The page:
U.S. equity markets also took heart from the CPI report with the tech-focused Nasdaq and S&P 500 jumping 2.1% and 1.6%, respectively. But as CoinDesk analyst Glenn Williams wrote in his Tuesday column, the Fed’s path forward at its March 22 meeting remains uncertain.
Reim’s Ziolkowski noted optimistically that “pressure is now mounting on the Federal Reserve to slow the pace of rate hikes, and perhaps even stop hiking altogether, given that the rapid rate increases over the last year have clearly placed significant stress on the system.”
He added: “The setup for a durable rally for Bitcoin and other digital assets appears to be in play.”
Crypto Industry’s Banking Learning Curve
The voluntary liquidation of Silvergate, crypto’s go-to bank, and subsequent regulator action to seize Silicon Valley Bank sent shockwaves through the industry.
While depositors will be made whole, the shockwaves the industry is feeling are no longer from the concept of funds lost, but rather the loss of industry-friendly banks that were pillars of the sector.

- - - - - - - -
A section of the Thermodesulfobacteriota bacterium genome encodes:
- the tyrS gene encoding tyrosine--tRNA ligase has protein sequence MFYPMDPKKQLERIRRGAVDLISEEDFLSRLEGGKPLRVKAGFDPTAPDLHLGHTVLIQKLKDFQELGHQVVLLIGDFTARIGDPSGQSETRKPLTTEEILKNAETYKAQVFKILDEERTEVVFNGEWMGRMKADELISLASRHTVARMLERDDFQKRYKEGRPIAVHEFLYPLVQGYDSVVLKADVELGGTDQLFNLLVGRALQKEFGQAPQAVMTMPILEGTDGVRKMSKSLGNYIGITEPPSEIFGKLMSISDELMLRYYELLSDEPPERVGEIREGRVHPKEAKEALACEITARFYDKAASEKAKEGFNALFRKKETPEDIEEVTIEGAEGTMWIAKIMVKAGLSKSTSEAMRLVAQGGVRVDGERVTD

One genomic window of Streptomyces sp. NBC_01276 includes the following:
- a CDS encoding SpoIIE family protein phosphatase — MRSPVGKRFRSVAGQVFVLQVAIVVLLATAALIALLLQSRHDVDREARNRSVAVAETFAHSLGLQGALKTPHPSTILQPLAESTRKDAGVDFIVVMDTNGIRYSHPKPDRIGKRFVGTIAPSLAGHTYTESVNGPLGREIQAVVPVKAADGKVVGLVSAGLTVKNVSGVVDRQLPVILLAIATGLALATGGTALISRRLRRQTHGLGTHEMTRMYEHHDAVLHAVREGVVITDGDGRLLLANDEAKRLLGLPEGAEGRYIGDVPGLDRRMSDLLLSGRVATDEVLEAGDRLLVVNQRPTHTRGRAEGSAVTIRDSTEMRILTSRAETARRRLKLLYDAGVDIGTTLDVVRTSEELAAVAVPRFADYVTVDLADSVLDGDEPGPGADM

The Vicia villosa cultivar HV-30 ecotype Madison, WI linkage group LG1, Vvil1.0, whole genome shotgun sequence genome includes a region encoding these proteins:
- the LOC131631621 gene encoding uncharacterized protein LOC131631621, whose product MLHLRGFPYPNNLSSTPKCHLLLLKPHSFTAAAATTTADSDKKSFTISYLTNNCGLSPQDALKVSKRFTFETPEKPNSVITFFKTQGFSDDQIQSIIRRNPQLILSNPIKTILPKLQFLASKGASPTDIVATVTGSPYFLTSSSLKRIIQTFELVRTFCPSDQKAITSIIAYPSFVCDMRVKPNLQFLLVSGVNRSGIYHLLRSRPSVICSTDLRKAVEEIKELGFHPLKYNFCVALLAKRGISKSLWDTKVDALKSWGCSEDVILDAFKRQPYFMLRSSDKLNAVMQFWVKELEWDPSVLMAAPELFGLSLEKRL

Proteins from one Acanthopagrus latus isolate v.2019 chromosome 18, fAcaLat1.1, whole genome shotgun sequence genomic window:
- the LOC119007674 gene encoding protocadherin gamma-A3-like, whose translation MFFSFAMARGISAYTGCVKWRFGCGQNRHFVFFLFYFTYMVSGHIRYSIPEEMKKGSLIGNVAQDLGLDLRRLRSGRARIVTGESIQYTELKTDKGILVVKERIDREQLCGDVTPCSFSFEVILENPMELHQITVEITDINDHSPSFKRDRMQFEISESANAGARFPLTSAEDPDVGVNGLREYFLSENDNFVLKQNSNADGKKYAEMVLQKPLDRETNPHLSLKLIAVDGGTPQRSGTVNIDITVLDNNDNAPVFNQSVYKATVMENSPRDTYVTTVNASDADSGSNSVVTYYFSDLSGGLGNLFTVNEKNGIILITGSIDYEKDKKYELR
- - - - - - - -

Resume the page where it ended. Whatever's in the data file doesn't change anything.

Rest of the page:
As CoinDesk recently reported, Crypto companies being orphaned by the downfall of Silvergate and Signature as well as the incompetence of Silicon Valley Bank, hurt the industry.
William Quigley, a co-founder of Tether, who now runs the non-fungible token (NFT) exchange WAX, highlighted to CoinDesk in an interview that Silicon Valley Bank’s demise was one based on managerial incompetence.
Holding long-dated, government-issued debt, purchased at a time when interest rates were low, then having to jettison it at fire-sale prices to shore up liquidity when its startup clients stopped raising money and started just spending, was not a great move but should have only been a challenge and not a fatality for banks, he says.
Quigley says that around June 2022 management should have noticed the impairment of its bonds and government securities and moved to sell off the portfolio and take the losses, or bring in more deposits.
“I’ve been an audit committee chairman and a bank auditor. I know the conversation that happens when deposits are going down at an accelerated rate and our investment portfolio is being impaired to the point where we don’t have enough money to pay off depositors,” he said.
A lack of communication